Tuesday, September 15, 2009
Well, I have had a very interesting last two weeks!! I had not posted on it yet, but some of you who are following me on twitter and are friends of mine on face book have probably caught wind of what was going on. Here's the scoop!
Two weeks ago Thursday, I did a VERY intense upper-body workout that I knew I was going to be sore from. I came home that Friday after work and slept for 3.5 hours even though I am not normally a napper! I was wiped out and extremely sore. I burned through my Tiger Balm, did epsome salt wraps and was constantly stretching my arms and chest to alleviate the soreness, but little was working.
At this point, I didn't think anything was wrong because I have been nearly that sore in the past, but mostly in my legs. On Sunday, four days after the workout I had a long run for my training, so I took off and went my 7 miles. At the least I was thinking it would get the blood pumping and any lactic acid moving through my body. But that night and the next day instead of feeling any improvement, I saw a change. It seemed as if my arms were bigger.
At first I thought it was because of some of the workouts I was doing. Many were working to add strength and not simply toning muscle like I am used to. So I did a bit of toning at home and thought, "There, I am sure by tomorrow they will look more like they should!" The next day it became clear to me that they were about twice their normal size and it was not the strength training or the bowl of ice cream. I consulted my trainer and Dr. Google and found myself in the urgent care and eventually the ER with a mild case of Rhabdomyolsis .
Here I am, the Rhabdo darling. The nurses thought I'd been given happy drugs because I was smiling and giggly. I told them it was just who I was, a severe case of JOTL.
When we exercise and weight train, what causes our muscles to strengthen and grow is the breakdown and repair of the tissue. Rhabdo occurs when the muscle tissue breaks down so rapidly and to such a degree that the products of the damaged muscle cells are dumped into the blood stream. Myoglobin, a product of the breakdown is a protein which can damage your kidneys.
Severe cases will see discoloration in their urine, I did not. When Dr. Google informed me that the soreness, swelling, fatigue and crazy weekend weigh gain were all symptoms of Rhabdo, it was enough reason for me to want to see the Doctor. I am glad that I did, he instructed a week of rest and tons of liquid. I latched on to coconut water and young coconut juice as a natural hydrator and source of potassium and magnesium. In the ER they hooked me up with a saline drip and talked to me about the very real dangers of Rhabdo. I am doing well and have the green light to begin exercising again, I will not be doing push-ups for a while.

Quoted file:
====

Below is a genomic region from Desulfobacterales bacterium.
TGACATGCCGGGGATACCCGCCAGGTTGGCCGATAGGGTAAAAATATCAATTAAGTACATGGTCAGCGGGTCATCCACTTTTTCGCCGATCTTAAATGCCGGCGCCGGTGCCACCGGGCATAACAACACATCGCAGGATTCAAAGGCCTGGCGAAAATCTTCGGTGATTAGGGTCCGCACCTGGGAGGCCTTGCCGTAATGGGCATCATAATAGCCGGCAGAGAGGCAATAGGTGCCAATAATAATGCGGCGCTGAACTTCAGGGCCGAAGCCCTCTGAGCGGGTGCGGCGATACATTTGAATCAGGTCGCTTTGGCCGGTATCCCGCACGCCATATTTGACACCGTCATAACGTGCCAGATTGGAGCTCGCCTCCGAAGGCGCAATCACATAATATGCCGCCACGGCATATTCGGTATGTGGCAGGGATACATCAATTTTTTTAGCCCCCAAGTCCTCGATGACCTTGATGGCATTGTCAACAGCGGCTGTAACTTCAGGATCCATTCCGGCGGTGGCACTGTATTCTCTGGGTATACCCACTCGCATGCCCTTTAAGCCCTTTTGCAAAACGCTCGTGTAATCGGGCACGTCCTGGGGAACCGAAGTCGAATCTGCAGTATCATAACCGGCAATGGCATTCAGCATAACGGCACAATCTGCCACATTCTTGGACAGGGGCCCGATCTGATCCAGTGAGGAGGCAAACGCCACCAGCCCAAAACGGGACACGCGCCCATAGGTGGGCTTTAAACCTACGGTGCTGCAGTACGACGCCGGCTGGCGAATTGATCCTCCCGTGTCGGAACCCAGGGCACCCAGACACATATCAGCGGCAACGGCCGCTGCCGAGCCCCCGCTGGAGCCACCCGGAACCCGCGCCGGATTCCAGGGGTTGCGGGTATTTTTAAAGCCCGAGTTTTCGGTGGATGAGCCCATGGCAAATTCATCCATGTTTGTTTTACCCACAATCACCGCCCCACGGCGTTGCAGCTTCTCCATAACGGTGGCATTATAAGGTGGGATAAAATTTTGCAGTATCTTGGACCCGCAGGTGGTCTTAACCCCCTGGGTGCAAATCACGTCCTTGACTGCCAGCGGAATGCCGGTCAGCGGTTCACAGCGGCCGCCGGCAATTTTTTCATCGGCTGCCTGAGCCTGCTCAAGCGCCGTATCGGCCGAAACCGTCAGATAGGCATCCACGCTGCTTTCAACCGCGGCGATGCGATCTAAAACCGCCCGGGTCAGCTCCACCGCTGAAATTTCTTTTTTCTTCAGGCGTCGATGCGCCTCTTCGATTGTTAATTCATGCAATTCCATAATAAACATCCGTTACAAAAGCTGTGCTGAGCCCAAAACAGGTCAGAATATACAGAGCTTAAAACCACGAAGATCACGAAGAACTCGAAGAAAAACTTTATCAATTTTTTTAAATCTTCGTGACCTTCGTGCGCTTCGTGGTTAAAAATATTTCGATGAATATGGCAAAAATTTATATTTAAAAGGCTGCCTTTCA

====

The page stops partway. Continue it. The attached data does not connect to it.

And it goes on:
A few questions that were raised during this experience!
HOW did I get the Rhabdo? 175 pushups. Rhabdo is usually from a very high repetition of an exercise using only your body weight or a very low weight. It was not from lifting weights. A few other factors that could have contributed: a hot day and not enough water. My Dr. has seen other cases of Rhabdo in military personal who march in the heat all day with packs on.
Will I have a predisposition to have it again? Most likely not, but if you do not rest adequately you can irritate your muscles and incur damage that didn't happen during the initial injury causing session. Do what the Dr. Says in ANY case...rest, rest, rest. I have discovered it is easier to bounce back into training fully healed than to impatiently start when your not ready and experience a longer set back.
The big one: Did I not listen to my body and know that enough was enough? That answer was a little less cut and dried. Was the workout hard: yes, very. Did I stop and take breaks, quite a few. Did I feel like I was overdoing it? No, I didn't. But I certainly did. Had I known the dangers of doing that many reps of certain exercise I would have thought better. Now I wonder, what is the difference between 50 push ups and 175? Not a whole lot, just a few co-pays and a week and a half lost off my training program. The Rhabdo inducing workout was one of those deceiving workouts, that in hindsight was too hard for my body, or on my body.
My mother especially was concerned about my not listening to my own body signals. I reminded her that sometimes my body wants to stop after mile 2 on a long run or 15 min into a spin class. But, when I push through for a few more minutes, I see a silver lining and sometimes even have some of the best workouts.
Have YOU ever worked out and regretted it afterwards? Went to far, to fast, too soon? Do tell...!